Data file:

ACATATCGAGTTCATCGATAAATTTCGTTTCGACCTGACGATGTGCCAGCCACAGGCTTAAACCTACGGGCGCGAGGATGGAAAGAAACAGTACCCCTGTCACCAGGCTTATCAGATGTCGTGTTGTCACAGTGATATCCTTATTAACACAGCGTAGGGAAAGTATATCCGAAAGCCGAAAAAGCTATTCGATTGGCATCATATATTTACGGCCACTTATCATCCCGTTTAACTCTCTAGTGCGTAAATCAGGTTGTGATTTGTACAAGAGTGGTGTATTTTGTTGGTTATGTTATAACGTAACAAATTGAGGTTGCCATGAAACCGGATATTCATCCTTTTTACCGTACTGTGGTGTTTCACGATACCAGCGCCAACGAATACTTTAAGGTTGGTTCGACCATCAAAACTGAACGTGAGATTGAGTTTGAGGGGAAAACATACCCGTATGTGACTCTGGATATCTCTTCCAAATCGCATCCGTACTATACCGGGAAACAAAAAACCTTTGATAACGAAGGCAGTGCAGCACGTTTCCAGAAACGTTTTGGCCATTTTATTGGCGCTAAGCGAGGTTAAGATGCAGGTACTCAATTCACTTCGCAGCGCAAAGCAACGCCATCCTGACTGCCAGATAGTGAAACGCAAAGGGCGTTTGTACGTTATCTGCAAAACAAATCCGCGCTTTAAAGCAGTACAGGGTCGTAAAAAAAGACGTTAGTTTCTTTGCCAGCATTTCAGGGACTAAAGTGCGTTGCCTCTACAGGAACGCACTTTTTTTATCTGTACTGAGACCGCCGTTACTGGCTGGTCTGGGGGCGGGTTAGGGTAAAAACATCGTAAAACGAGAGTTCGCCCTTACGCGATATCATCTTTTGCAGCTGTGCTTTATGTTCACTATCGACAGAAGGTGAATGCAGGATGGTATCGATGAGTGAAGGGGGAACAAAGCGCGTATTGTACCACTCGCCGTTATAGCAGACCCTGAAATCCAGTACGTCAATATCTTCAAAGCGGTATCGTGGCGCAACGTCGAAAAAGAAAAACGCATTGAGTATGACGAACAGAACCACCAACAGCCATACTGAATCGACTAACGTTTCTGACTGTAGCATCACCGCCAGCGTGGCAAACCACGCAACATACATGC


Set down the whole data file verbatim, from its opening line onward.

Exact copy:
ACATATCGAGTTCATCGATAAATTTCGTTTCGACCTGACGATGTGCCAGCCACAGGCTTAAACCTACGGGCGCGAGGATGGAAAGAAACAGTACCCCTGTCACCAGGCTTATCAGATGTCGTGTTGTCACAGTGATATCCTTATTAACACAGCGTAGGGAAAGTATATCCGAAAGCCGAAAAAGCTATTCGATTGGCATCATATATTTACGGCCACTTATCATCCCGTTTAACTCTCTAGTGCGTAAATCAGGTTGTGATTTGTACAAGAGTGGTGTATTTTGTTGGTTATGTTATAACGTAACAAATTGAGGTTGCCATGAAACCGGATATTCATCCTTTTTACCGTACTGTGGTGTTTCACGATACCAGCGCCAACGAATACTTTAAGGTTGGTTCGACCATCAAAACTGAACGTGAGATTGAGTTTGAGGGGAAAACATACCCGTATGTGACTCTGGATATCTCTTCCAAATCGCATCCGTACTATACCGGGAAACAAAAAACCTTTGATAACGAAGGCAGTGCAGCACGTTTCCAGAAACGTTTTGGCCATTTTATTGGCGCTAAGCGAGGTTAAGATGCAGGTACTCAATTCACTTCGCAGCGCAAAGCAACGCCATCCTGACTGCCAGATAGTGAAACGCAAAGGGCGTTTGTACGTTATCTGCAAAACAAATCCGCGCTTTAAAGCAGTACAGGGTCGTAAAAAAAGACGTTAGTTTCTTTGCCAGCATTTCAGGGACTAAAGTGCGTTGCCTCTACAGGAACGCACTTTTTTTATCTGTACTGAGACCGCCGTTACTGGCTGGTCTGGGGGCGGGTTAGGGTAAAAACATCGTAAAACGAGAGTTCGCCCTTACGCGATATCATCTTTTGCAGCTGTGCTTTATGTTCACTATCGACAGAAGGTGAATGCAGGATGGTATCGATGAGTGAAGGGGGAACAAAGCGCGTATTGTACCACTCGCCGTTATAGCAGACCCTGAAATCCAGTACGTCAATATCTTCAAAGCGGTATCGTGGCGCAACGTCGAAAAAGAAAAACGCATTGAGTATGACGAACAGAACCACCAACAGCCATACTGAATCGACTAACGTTTCTGACTGTAGCATCACCGCCAGCGTGGCAAACCACGCAACATACATGC